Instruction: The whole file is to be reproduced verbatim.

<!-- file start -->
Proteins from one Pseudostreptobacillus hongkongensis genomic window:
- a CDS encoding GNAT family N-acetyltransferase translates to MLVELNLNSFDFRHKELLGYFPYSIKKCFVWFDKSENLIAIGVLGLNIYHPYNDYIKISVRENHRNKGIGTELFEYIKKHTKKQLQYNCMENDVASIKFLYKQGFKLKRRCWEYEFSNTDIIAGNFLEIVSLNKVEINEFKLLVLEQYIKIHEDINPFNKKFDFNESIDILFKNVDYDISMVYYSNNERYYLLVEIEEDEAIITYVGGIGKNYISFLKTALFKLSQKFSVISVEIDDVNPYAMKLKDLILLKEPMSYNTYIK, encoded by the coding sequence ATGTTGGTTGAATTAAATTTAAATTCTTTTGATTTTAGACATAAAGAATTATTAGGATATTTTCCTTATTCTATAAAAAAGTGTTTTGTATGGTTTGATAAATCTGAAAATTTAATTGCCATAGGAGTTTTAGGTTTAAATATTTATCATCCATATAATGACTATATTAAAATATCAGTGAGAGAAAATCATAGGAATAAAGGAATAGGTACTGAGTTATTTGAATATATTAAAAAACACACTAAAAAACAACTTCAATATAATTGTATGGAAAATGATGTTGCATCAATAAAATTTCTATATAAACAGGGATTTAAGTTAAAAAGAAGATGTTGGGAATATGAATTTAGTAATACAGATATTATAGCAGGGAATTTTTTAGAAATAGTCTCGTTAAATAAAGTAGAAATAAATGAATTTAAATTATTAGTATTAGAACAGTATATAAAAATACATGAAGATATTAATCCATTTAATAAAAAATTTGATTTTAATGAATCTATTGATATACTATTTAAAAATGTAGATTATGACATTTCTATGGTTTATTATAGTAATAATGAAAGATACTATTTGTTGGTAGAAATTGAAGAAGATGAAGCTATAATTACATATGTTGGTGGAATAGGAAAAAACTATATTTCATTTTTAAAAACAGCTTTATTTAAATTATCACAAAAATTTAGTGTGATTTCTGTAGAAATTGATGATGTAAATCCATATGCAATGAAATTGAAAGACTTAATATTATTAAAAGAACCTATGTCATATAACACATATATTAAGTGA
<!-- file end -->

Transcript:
Proteins from one Pseudostreptobacillus hongkongensis genomic window:
- a CDS encoding GNAT family N-acetyltransferase translates to MLVELNLNSFDFRHKELLGYFPYSIKKCFVWFDKSENLIAIGVLGLNIYHPYNDYIKISVRENHRNKGIGTELFEYIKKHTKKQLQYNCMENDVASIKFLYKQGFKLKRRCWEYEFSNTDIIAGNFLEIVSLNKVEINEFKLLVLEQYIKIHEDINPFNKKFDFNESIDILFKNVDYDISMVYYSNNERYYLLVEIEEDEAIITYVGGIGKNYISFLKTALFKLSQKFSVISVEIDDVNPYAMKLKDLILLKEPMSYNTYIK, encoded by the coding sequence ATGTTGGTTGAATTAAATTTAAATTCTTTTGATTTTAGACATAAAGAATTATTAGGATATTTTCCTTATTCTATAAAAAAGTGTTTTGTATGGTTTGATAAATCTGAAAATTTAATTGCCATAGGAGTTTTAGGTTTAAATATTTATCATCCATATAATGACTATATTAAAATATCAGTGAGAGAAAATCATAGGAATAAAGGAATAGGTACTGAGTTATTTGAATATATTAAAAAACACACTAAAAAACAACTTCAATATAATTGTATGGAAAATGATGTTGCATCAATAAAATTTCTATATAAACAGGGATTTAAGTTAAAAAGAAGATGTTGGGAATATGAATTTAGTAATACAGATATTATAGCAGGGAATTTTTTAGAAATAGTCTCGTTAAATAAAGTAGAAATAAATGAATTTAAATTATTAGTATTAGAACAGTATATAAAAATACATGAAGATATTAATCCATTTAATAAAAAATTTGATTTTAATGAATCTATTGATATACTATTTAAAAATGTAGATTATGACATTTCTATGGTTTATTATAGTAATAATGAAAGATACTATTTGTTGGTAGAAATTGAAGAAGATGAAGCTATAATTACATATGTTGGTGGAATAGGAAAAAACTATATTTCATTTTTAAAAACAGCTTTATTTAAATTATCACAAAAATTTAGTGTGATTTCTGTAGAAATTGATGATGTAAATCCATATGCAATGAAATTGAAAGACTTAATATTATTAAAAGAACCTATGTCATATAACACATATATTAAGTGA